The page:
One cool thing, though, is that you can fill out a Life Event Form with Medicare. If you’re retiring and your income is going to go below what your income has been for the last 2 years, or below the $194,000 threshold ($97,000 for individuals), you can fill out a form with OPM and Social Security. This form states that you’re retiring, and you can prove your income is going to be going down. Then you can get your Part B premium reduced into the lower income bracket. So, before you make those decisions, definitely look at all your options with Medicare, know your income, and know there are ways to show that your income is going down.
In some regions, your FEHB plan will reimburse you and pay you a portion of your Part B premiums as well. Not all areas do this, so you will need to look into your FEHB region and see what the coverage is. When you end up getting on Part B, your net cost will end up being a lot lower than you think because some of the plans will send you a check at the end of the year to pay for the Part B costs.
So, if you can’t afford Part B or have not yet got Part B coverage, it’s not the end of the world! You may want to look at getting it to see how that would help you. And if you’ve waited only waited a year or two and you’re going to pay a penalty, it might still be worth getting it before you wait longer and that penalty just grows. It’s worth investigating all of your options.
Tricare and Plan B
For federal employees with access to Tricare, it’s important to note that you will be required to enroll in Medicare Part B. Tricare, the military’s healthcare program, typically covers service members and their families, but Tricare for Life acts as secondary insurance for Medicare-eligible beneficiaries.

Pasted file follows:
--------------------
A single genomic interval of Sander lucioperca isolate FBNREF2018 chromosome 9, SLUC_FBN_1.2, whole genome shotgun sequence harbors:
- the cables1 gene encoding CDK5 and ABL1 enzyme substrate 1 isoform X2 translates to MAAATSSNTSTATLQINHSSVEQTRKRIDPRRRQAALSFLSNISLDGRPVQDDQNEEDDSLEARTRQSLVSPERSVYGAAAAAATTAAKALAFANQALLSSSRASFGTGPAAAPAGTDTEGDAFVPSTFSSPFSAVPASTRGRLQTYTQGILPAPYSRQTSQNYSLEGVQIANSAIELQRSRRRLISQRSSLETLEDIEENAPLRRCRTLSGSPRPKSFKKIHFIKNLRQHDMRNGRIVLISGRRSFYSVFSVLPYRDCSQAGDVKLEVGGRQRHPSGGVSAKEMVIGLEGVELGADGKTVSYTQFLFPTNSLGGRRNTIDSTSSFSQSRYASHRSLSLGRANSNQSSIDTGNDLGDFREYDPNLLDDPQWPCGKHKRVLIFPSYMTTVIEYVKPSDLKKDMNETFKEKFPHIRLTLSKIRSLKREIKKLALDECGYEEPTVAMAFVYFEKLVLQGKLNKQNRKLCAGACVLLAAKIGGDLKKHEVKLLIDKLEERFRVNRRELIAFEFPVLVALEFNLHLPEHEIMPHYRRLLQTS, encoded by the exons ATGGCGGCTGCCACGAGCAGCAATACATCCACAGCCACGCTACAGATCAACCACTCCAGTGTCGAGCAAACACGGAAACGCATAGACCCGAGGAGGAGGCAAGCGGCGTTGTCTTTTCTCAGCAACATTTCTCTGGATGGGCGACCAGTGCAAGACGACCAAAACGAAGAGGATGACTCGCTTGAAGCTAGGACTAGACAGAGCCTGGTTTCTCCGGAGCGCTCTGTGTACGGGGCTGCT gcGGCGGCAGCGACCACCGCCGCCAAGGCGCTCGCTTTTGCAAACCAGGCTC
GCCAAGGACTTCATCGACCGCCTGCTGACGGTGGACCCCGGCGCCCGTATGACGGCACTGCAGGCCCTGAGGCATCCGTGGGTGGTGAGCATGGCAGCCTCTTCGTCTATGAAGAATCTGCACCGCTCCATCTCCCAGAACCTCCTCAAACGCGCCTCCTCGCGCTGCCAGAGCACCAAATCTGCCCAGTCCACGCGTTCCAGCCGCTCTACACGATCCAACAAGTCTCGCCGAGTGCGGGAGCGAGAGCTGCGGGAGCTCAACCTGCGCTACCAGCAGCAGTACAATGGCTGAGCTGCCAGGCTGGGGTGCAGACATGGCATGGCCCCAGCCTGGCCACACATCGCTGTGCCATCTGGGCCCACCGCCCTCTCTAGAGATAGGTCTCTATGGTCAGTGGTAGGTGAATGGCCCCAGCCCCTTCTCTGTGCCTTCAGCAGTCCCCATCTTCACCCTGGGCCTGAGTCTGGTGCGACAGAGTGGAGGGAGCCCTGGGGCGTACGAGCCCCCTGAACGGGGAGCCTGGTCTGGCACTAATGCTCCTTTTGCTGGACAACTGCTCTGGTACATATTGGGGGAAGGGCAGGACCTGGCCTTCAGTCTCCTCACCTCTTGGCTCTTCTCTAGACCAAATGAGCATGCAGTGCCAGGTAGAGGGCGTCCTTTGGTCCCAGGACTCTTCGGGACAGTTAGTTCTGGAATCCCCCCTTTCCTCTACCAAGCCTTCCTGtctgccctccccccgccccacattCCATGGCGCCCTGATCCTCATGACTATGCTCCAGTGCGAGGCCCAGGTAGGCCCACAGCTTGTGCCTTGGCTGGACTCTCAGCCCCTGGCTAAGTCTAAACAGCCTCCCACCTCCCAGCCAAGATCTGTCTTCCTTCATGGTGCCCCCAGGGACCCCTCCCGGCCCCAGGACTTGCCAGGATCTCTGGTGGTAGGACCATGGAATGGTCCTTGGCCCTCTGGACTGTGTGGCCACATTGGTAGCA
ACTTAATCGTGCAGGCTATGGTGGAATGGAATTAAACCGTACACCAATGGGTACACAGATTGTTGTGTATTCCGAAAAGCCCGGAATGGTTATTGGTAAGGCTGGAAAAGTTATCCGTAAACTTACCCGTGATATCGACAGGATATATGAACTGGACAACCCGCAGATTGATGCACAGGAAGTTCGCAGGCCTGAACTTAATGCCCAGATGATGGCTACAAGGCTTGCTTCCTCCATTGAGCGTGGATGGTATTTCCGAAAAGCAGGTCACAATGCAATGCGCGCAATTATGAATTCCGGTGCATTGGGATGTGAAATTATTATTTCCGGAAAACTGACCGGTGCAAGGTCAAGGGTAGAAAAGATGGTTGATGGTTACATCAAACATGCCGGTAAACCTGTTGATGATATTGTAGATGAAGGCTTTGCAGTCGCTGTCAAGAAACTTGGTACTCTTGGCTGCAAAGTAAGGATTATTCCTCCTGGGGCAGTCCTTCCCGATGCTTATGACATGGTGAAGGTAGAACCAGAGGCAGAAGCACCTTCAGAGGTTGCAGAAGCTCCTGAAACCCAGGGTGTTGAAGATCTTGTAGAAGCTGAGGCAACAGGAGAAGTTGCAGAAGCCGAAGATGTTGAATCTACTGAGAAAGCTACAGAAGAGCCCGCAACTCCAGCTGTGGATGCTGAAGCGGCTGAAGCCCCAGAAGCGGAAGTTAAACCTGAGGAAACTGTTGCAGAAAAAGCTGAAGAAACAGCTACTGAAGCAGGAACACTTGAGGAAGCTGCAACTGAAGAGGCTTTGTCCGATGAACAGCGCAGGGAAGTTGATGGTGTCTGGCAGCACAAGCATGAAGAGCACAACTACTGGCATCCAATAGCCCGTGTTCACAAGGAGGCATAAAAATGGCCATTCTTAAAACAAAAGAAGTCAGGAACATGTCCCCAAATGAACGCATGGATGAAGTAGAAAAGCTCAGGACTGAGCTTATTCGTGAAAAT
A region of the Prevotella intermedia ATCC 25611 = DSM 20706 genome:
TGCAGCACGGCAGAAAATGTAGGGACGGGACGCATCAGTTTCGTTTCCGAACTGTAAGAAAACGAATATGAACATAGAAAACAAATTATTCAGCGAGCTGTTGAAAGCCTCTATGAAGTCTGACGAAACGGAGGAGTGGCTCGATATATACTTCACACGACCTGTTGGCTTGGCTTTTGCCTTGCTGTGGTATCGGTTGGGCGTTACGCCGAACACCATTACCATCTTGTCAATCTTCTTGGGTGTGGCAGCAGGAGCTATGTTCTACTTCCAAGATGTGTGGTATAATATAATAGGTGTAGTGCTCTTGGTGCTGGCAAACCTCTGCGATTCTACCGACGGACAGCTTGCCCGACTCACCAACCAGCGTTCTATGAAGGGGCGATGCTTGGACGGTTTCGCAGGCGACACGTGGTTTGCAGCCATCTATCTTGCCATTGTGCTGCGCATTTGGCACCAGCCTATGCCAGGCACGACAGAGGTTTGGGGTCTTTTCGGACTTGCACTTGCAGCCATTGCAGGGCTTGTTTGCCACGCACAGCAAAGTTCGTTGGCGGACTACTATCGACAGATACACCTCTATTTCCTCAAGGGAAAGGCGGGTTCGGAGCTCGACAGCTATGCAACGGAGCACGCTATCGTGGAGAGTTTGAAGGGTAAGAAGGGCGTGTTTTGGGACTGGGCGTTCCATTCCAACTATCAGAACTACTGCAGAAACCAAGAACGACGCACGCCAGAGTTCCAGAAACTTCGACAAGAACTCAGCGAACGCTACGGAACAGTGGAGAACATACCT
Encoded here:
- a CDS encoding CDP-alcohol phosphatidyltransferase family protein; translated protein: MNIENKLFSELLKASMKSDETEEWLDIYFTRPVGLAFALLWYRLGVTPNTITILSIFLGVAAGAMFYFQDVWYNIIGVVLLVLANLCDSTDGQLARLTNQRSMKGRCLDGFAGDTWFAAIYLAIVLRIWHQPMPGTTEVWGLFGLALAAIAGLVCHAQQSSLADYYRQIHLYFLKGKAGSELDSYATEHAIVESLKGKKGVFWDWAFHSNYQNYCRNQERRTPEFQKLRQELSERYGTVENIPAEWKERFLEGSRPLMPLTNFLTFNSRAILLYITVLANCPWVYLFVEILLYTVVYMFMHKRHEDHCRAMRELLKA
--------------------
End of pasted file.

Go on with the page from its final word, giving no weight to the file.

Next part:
Tri-Care can provide coverage in-lieu of FEHB. You can suspend your FEHB to only have your Tricare in retirement. Notice I said suspend in this case, not cancel. You can re-enroll in FEHB in the future if you want to when you’re suspending for Tricare.
Medicare Part D and Medicare Advantage
Now as far as outside Medicare plans, Medicare Advantage, Medicare Part D… Do you need all of that?
If you have FEHB, that counts as credible coverage, so you don’t have to get Part D when you’re first eligible. If you want to switch to that later, you can avoid paying penalties because of your FEHB if it had the drug coverage, but if you switch and you get a Medicare supplement and a Part D drug plan, you’re going to cancel your FEHB, so be careful. You can’t get back into your FEHB if you cancel it and switch to a supplement and a drug plan.
There is a plan called Medicare Advantage. With certain Medicare Advantage plans, you can suspend (not cancel) your FEHB plan. That’s the keyword: suspend. Don’t Cancel. You are essentially putting it on hold to get onto the Medicare Advantage plan. If you want to get back onto your FEHB plan later, you can do do during a future open season and it will restart the following January.